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'The Forgotten War:' The Men & Guns of Korea 1950

'The Forgotten War:' The Men & Guns of Korea 1950

Today, it is called the “Forgotten War.“ But the Korean War, which began on June 25, 1950, and lasted until July 27, 1953, will not be forgotten by those who fought it, and it will not be forgotten here.

When the North Korean People‘s Army crossed the 38th Parallel on June 25, 1950, it took the Western world by surprise. Backed by T-34 tanks, the North Korean People's Army rapidly overwhelmed and overran the Republic of Korea (ROK) forces. The Republic of Korea forces had no tanks or heavy weapons for political reasons.

Men of the 24th Infantry Division pictured at the 38th Parallel in April 1951.


Following a United Nations Security Council resolution, American troops, primarily from the 24th Infantry Division, were flown into Korea and engaged in combat against the North Koreans by July 1950.

Those first American troops had been on garrison duty in Japan, and they included my father-in-law, Joe Kocik. They did not have the arms and equipment to hold against the North Koreans. Seoul was lost.

A U.S. Soldier inspects an abandoned SU-76 self-propelled gun in November 1950. He is armed with an M1 Garand.


They and the remnants of the ROK army were forced into a perimeter south to a peninsula that came to be known as the Pusan Perimeter.


The small arms used by the Americans in the early battles of the Korean War, including in Gen. Douglas MacArthur’s brilliant landing at Inchon in September 1950, were the same guns used to win World War II against Nazi Germany and Imperial Japan.

A Soldier from the 25th Infantry Division reads a letter from home in April 1951. At his side is the M1 Garand.


As the Marines landed at Inchon and the Eighth Army, including the 1st Cavalry Division, attacked out of the Pusan Perimeter, it resulted in the near destruction of the North Korean People’s Army.

The war took a turn when Chinese communist forces came across the Yalu River from in October 1950, pushing United Nations forces back into South Korea.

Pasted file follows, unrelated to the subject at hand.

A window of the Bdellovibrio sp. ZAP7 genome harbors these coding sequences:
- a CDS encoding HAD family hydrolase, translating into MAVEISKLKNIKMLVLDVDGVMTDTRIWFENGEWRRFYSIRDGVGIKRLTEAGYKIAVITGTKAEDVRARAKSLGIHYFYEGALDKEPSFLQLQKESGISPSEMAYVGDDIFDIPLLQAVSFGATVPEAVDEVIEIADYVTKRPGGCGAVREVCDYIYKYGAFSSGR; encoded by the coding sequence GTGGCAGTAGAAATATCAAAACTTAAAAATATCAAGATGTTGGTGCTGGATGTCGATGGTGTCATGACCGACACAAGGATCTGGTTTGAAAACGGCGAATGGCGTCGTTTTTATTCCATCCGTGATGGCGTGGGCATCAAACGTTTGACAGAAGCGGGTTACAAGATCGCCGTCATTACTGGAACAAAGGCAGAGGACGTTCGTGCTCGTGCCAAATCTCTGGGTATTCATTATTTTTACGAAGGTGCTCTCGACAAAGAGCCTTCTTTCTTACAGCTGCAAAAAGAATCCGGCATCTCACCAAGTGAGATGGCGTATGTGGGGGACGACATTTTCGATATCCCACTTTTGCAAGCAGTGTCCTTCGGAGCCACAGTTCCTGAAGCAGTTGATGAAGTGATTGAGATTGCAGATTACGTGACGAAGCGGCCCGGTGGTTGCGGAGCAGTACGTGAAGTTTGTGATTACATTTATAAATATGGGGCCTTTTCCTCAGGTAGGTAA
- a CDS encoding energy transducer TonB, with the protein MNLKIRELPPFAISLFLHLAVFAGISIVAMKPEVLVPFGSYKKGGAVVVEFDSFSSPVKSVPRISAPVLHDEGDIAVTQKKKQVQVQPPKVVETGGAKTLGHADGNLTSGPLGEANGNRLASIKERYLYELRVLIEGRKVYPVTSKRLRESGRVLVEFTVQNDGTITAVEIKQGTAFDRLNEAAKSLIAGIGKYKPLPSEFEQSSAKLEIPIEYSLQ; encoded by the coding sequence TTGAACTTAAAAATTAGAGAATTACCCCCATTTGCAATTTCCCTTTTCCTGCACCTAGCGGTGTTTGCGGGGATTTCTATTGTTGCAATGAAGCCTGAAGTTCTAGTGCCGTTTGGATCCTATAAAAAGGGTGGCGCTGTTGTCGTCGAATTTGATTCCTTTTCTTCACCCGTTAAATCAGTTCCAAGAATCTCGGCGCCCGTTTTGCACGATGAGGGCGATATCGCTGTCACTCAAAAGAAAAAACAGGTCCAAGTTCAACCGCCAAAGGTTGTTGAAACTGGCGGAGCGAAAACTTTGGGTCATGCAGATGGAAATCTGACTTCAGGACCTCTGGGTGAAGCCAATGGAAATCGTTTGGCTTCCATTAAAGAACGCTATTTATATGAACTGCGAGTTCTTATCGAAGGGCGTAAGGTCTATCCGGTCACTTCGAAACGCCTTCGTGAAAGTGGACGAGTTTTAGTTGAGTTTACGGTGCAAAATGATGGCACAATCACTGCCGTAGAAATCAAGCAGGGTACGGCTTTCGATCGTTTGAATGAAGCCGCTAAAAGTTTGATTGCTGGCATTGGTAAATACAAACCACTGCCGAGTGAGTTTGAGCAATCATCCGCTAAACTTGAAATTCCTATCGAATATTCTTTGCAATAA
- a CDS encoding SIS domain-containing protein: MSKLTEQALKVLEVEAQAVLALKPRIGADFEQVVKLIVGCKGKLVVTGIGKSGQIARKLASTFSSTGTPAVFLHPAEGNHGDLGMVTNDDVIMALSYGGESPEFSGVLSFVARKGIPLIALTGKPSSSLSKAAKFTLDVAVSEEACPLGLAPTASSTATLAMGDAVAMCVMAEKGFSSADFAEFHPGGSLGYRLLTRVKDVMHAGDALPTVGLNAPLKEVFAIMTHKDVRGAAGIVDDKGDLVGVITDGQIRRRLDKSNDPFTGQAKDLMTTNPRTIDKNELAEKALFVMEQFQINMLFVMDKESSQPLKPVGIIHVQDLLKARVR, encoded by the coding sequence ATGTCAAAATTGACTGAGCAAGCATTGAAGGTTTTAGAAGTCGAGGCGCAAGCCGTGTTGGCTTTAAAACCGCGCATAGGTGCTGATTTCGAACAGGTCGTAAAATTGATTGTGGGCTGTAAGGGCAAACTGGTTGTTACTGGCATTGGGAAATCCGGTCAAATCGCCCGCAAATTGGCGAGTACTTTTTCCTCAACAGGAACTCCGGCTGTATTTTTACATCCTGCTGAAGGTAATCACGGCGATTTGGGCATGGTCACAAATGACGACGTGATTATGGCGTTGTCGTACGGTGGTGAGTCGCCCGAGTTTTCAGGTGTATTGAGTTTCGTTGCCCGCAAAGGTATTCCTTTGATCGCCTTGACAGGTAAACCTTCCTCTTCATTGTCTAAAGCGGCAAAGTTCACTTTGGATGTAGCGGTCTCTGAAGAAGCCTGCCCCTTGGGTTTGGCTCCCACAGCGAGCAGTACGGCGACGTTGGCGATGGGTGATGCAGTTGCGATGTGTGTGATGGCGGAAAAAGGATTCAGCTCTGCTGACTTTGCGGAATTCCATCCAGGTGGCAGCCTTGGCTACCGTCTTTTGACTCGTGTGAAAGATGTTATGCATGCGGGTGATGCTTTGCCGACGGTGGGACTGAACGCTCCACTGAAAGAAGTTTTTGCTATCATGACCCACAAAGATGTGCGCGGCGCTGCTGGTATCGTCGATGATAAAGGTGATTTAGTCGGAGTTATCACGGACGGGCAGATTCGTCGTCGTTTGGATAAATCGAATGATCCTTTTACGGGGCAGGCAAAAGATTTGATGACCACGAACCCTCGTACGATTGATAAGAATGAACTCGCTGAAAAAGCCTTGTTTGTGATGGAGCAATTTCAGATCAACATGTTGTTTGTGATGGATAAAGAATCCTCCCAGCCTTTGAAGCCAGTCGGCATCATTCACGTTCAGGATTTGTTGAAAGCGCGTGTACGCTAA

A United States Marine takes aim with his M1 Garand during the Korean War.


The standard service rifle for American troops during the Korean War was the “U.S. Rifle, Caliber .30, M1,” better-known as the M1 Garand. Due to the rapid mobilization of the Army and Marine Corps, guns were pulled out of storage, stripped of their cosmoline and put back into the hands of American troops.

Because of the demand created by the Korean War, M1 Garand production had to be ramped up at Springfield, Harrington & Richardson and International Harvester, creating a collection of M1s known as the "Post-WWII Garands
."

A U.S. Soldier takes aim from behind cover with his M1A1 Carbine


A firearm that has become iconic in the imagery of the Korean War is the  “U.S. Carbine, Caliber .30, M2.” Although semi-automatic-only M1 Carbines were issued during the war, the M2 Carbine, as manufactured by Inland Division of General Motors and Winchester, included conversion parts that allowed for select-fire operation.

In addition to purpose-built M2 Carbines, many M1 Carbines were upgraded to a select-fire configuration, like this known example used by Medal of Honor recipient Alford L. McLaughlin. These lightweight, compact carbines entered the battlefields of Korea, where they offered much more firepower in their select-fire configuration than the semi-auto-only M1 had offered during WWII.

A Soldier of the 2nd Infantry Division equipped with an M1 Carbine in Yongsan.


The M2 carbine had gone through a series of upgrades to get to the configuration that is well-known during the Korean War, which included a barrel band with a bayonet lug, round bolt, low wood, a flip safety and a fully adjustable rear sight.

Perhaps most iconic of the M2 Carbine is the 30-round detachable magazine, with its distinct banana curve, which was no doubt appreciated, due the M2’s high cyclic rate and the limited capacity of the 15-round magazines that were primary issue for almost all of WWII.

This Soldier from the 7th Infantry Division shown in April 1951 has an M2 Carbine equipped with the distinctive 30-round magazine.


The Model of 1918 Browning Automatic Rifle, which had been heavily modified by the U.S. Ordnance Department over the years into its M1918A2 configuration, was the standard squad automatic weapon today.

Designed by John Moses Browning for the United States before World War I, it picked up weight and features from its original role as a “machine rifle.”

A Soldier of the 25th Infantry Division shown with an M1918A2 BAR in 1952.


The wooden buttstock had been replaced with a synthetic one, guides had been added to the magazine well, the rear sight changed to a simpler design and a bipod was added, as well as a new flash hider.